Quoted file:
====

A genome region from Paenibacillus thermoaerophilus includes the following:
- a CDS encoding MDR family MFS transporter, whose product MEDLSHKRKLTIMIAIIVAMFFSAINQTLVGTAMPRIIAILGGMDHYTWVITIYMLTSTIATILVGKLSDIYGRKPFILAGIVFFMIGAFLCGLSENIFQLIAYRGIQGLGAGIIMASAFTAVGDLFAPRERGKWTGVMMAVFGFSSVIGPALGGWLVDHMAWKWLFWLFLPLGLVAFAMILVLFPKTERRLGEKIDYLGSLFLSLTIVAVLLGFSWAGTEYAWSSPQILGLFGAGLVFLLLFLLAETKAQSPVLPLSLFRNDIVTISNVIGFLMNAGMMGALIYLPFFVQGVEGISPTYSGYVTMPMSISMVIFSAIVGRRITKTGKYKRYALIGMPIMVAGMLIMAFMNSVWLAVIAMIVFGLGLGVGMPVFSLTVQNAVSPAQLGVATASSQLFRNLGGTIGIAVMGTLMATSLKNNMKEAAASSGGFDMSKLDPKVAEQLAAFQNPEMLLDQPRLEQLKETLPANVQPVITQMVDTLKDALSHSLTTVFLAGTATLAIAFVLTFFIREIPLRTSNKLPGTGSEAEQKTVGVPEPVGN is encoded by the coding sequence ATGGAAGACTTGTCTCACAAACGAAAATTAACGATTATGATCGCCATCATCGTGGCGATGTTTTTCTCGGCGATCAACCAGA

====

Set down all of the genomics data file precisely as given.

A genome region from Paenibacillus thermoaerophilus includes the following:
- a CDS encoding MDR family MFS transporter, whose product MEDLSHKRKLTIMIAIIVAMFFSAINQTLVGTAMPRIIAILGGMDHYTWVITIYMLTSTIATILVGKLSDIYGRKPFILAGIVFFMIGAFLCGLSENIFQLIAYRGIQGLGAGIIMASAFTAVGDLFAPRERGKWTGVMMAVFGFSSVIGPALGGWLVDHMAWKWLFWLFLPLGLVAFAMILVLFPKTERRLGEKIDYLGSLFLSLTIVAVLLGFSWAGTEYAWSSPQILGLFGAGLVFLLLFLLAETKAQSPVLPLSLFRNDIVTISNVIGFLMNAGMMGALIYLPFFVQGVEGISPTYSGYVTMPMSISMVIFSAIVGRRITKTGKYKRYALIGMPIMVAGMLIMAFMNSVWLAVIAMIVFGLGLGVGMPVFSLTVQNAVSPAQLGVATASSQLFRNLGGTIGIAVMGTLMATSLKNNMKEAAASSGGFDMSKLDPKVAEQLAAFQNPEMLLDQPRLEQLKETLPANVQPVITQMVDTLKDALSHSLTTVFLAGTATLAIAFVLTFFIREIPLRTSNKLPGTGSEAEQKTVGVPEPVGN is encoded by the coding sequence ATGGAAGACTTGTCTCACAAACGAAAATTAACGATTATGATCGCCATCATCGTGGCGATGTTTTTCTCGGCGATCAACCAGA